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ROAD SAFETY BILL REINTRODUCED

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Measures to clamp down on irresponsible driving and improve road...
Measures to clamp down on irresponsible driving and improve road

safety were today reintroduced to parliament.

Britain has one of the best road safety records in the world but the

government is committed to reducing the numbers of people killed and

seriously injured on our roads by 40 per cent by 2010 and numbers of

children by 50 per cent.

The Road Safety Bill continues the government's commitment to drive

down casualties on the road. Measures outlined in the bill include:

Powers for a more flexible system of fixed penalties to match the

punishment to the severity of the offence. The Department for

Transport has consulted on how a system of graduated speeding

penalties might be introduced.

Ensuring that foreign drivers cannot escape punishment in Great

Britain through new powers to issue fixed penalty notices for

endorsable offences and to take deposits from offenders who cannot

provide a verifiable address.

Improving compliance through increased penalties for various

safety-related road traffic offences such as driving whilst using a

hand held mobile phone, careless and inconsiderate driving and using

a vehicle in a dangerous condition.

Tackling drink driving through changes to improve take up of the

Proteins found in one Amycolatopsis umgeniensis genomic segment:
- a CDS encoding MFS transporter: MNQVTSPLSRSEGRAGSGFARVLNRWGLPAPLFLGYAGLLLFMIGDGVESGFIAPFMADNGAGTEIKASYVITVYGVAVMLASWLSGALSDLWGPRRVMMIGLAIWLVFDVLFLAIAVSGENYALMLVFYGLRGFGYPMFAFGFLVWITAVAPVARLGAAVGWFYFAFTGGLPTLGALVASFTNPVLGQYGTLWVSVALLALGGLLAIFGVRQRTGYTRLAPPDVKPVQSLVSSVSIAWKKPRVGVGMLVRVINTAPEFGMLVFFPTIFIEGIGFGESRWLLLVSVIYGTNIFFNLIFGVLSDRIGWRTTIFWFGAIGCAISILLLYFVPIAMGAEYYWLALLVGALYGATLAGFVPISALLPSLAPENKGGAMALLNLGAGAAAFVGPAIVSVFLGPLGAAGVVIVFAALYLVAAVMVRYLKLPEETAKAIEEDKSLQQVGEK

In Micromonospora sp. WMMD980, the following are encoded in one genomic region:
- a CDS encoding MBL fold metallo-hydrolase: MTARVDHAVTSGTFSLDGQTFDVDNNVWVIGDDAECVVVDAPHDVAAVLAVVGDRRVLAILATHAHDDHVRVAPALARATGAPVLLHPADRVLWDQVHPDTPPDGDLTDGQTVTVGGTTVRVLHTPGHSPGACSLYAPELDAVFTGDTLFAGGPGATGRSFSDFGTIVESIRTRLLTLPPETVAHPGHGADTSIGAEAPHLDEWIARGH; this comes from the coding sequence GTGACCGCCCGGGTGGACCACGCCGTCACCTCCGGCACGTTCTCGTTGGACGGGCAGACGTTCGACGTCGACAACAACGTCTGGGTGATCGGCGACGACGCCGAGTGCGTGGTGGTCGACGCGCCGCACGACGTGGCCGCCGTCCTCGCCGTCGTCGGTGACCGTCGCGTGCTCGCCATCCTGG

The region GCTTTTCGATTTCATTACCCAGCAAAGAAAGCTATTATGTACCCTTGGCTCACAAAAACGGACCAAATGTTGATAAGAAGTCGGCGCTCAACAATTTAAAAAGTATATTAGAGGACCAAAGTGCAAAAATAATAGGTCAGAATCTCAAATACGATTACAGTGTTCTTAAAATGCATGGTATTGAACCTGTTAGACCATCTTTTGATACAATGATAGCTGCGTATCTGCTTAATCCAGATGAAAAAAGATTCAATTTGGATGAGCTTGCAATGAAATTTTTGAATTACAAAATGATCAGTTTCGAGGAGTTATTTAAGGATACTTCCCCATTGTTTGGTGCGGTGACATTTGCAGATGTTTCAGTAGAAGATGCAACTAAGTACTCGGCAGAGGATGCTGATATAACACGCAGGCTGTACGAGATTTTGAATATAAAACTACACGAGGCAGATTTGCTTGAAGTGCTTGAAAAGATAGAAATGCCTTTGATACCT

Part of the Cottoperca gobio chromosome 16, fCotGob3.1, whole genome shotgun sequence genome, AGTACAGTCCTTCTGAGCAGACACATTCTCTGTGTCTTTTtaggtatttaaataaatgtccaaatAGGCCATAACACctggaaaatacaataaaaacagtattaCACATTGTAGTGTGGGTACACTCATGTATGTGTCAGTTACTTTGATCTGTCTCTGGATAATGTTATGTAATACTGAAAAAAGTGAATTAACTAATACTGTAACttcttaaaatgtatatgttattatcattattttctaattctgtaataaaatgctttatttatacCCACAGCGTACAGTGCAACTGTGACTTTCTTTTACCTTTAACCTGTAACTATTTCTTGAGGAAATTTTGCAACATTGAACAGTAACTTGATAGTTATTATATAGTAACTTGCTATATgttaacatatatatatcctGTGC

Drink Drive Rehabilitation Scheme and powers to provide for an

experimental alcohol ignition interlock scheme. It would also ensure

that the most persistent offenders, disqualified for 24 months or

longer, must retake their driving test.

Clarifying which vehicles can break signed speed limits in emergency

situations, such as the police and those carrying donor organs and

what driver training would be required.

Dealing with poor driving standards by allowing the courts to make

increased use of retraining courses for serious offenders and through

improvements to driving instruction and testing procedures.

Tackling fatigue related accidents by piloting motorway picnic areas.

Making various administrative changes to the licensing regime to

ensure better security and accuracy of the Driving Licence and

prevent 'clocking' fraud in vehicles.

Transport secretary Alistair Darling said:

'These measures will tackle bad and dangerous driving whilst making

penalties fairer with graduated penalties for speeding.

The UK has one of the best records in the world - the number of road

casualties is at its lowest for nearly fifty years - but still more

needs to be done and these plans will undoubtedly improve safety and

further reduce deaths and injuries on our roads.'

Notes

1.The bill will be read in parliament for the first time today and is

now subject to parliamentary scrutiny.

2. Full outline of Road Safety Bill proposals:

Drink Driving

1. Powers to allow offenders disqualified for 24 months or more to

retake the driving test, this would catch most high blood alcohol

content and all repeat drink drive offenders.

2. Closure of a loophole whereby high risk offenders have cover to

drive before completing a DVLA medical test. The period for which a

record of an offence under Section 7A of the Road Traffic Act 1988

(failing to allow laboratory analysis of a specimen obtained whilst

medically unable to consent) can be held by DVLA, will be brought

into line with other drink drive offences ie from 4 to 11 years.

3. Various administrative changes to improve court arrangements and

flexible payment of fees to improve the take up of the Drink Drive

Rehabilitation Scheme and provide for an experimental alcohol

ignition interlock scheme.

Speeding

4. Introduction of variable fixed penalties for speeding - changing

the range of penalty points from 3-6 to 2-6.

5. Banning the carriage or use of safety camera detectors and

jammers.